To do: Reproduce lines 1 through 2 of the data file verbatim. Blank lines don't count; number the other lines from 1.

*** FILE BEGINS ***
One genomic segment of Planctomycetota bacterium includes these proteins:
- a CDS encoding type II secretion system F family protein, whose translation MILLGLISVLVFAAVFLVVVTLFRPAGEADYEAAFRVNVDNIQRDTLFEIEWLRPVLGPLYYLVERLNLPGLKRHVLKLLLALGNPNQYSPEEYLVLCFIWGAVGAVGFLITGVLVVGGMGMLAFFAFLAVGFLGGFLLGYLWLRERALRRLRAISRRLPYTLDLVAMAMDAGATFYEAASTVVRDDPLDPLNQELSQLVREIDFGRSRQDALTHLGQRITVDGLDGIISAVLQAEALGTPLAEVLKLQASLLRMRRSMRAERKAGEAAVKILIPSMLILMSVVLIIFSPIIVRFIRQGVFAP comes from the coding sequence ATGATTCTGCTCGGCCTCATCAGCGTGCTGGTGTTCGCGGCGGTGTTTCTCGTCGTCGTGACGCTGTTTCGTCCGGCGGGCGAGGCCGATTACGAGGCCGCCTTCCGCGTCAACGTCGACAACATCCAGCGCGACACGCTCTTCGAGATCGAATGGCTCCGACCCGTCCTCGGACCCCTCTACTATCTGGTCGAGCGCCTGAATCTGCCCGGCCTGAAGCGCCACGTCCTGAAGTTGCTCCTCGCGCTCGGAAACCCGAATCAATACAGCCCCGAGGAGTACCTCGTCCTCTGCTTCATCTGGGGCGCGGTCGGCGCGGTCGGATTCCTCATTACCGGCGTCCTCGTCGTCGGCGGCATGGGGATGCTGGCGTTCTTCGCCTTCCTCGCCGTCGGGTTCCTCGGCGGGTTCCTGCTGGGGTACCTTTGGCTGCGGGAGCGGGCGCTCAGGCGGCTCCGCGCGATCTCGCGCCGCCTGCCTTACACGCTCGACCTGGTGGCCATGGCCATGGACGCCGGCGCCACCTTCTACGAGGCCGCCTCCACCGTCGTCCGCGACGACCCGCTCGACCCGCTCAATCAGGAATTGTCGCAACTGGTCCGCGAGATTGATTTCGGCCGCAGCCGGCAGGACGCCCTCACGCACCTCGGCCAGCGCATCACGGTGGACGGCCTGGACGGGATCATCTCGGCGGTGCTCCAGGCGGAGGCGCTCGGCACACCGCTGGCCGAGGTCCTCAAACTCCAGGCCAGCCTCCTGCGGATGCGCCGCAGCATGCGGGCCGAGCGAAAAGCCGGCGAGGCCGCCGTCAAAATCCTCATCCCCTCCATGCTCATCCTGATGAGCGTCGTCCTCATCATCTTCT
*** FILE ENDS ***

One genomic segment of Planctomycetota bacterium includes these proteins:
- a CDS encoding type II secretion system F family protein, whose translation MILLGLISVLVFAAVFLVVVTLFRPAGEADYEAAFRVNVDNIQRDTLFEIEWLRPVLGPLYYLVERLNLPGLKRHVLKLLLALGNPNQYSPEEYLVLCFIWGAVGAVGFLITGVLVVGGMGMLAFFAFLAVGFLGGFLLGYLWLRERALRRLRAISRRLPYTLDLVAMAMDAGATFYEAASTVVRDDPLDPLNQELSQLVREIDFGRSRQDALTHLGQRITVDGLDGIISAVLQAEALGTPLAEVLKLQASLLRMRRSMRAERKAGEAAVKILIPSMLILMSVVLIIFSPIIVRFIRQGVFAP comes from the coding sequence ATGATTCTGCTCGGCCTCATCAGCGTGCTGGTGTTCGCGGCGGTGTTTCTCGTCGTCGTGACGCTGTTTCGTCCGGCGGGCGAGGCCGATTACGAGGCCGCCTTCCGCGTCAACGTCGACAACATCCAGCGCGACACGCTCTTCGAGATCGAATGGCTCCGACCCGTCCTCGGACCCCTCTACTATCTGGTCGAGCGCCTGAATCTGCCCGGCCTGAAGCGCCACGTCCTGAAGTTGCTCCTCGCGCTCGGAAACCCGAATCAATACAGCCCCGAGGAGTACCTCGTCCTCTGCTTCATCTGGGGCGCGGTCGGCGCGGTCGGATTCCTCATTACCGGCGTCCTCGTCGTCGGCGGCATGGGGATGCTGGCGTTCTTCGCCTTCCTCGCCGTCGGGTTCCTCGGCGGGTTCCTGCTGGGGTACCTTTGGCTGCGGGAGCGGGCGCTCAGGCGGCTCCGCGCGATCTCGCGCCGCCTGCCTTACACGCTCGACCTGGTGGCCATGGCCATGGACGCCGGCGCCACCTTCTACGAGGCCGCCTCCACCGTCGTCCGCGACGACCCGCTCGACCCGCTCAATCAGGAATTGTCGCAACTGGTCCGCGAGATTGATTTCGGCCGCAGCCGGCAGGACGCCCTCACGCACCTCGGCCAGCGCATCACGGTGGACGGCCTGGACGGGATCATCTCGGCGGTGCTCCAGGCGGAGGCGCTCGGCACACCGCTGGCCGAGGTCCTCAAACTCCAGGCCAGCCTCCTGCGGATGCGCCGCAGCATGCGGGCCGAGCGAAAAGCCGGCGAGGCCGCCGTCAAAATCCTCATCCCCTCCATGCTCATCCTGATGAGCGTCGTCCTCATCATCTTCT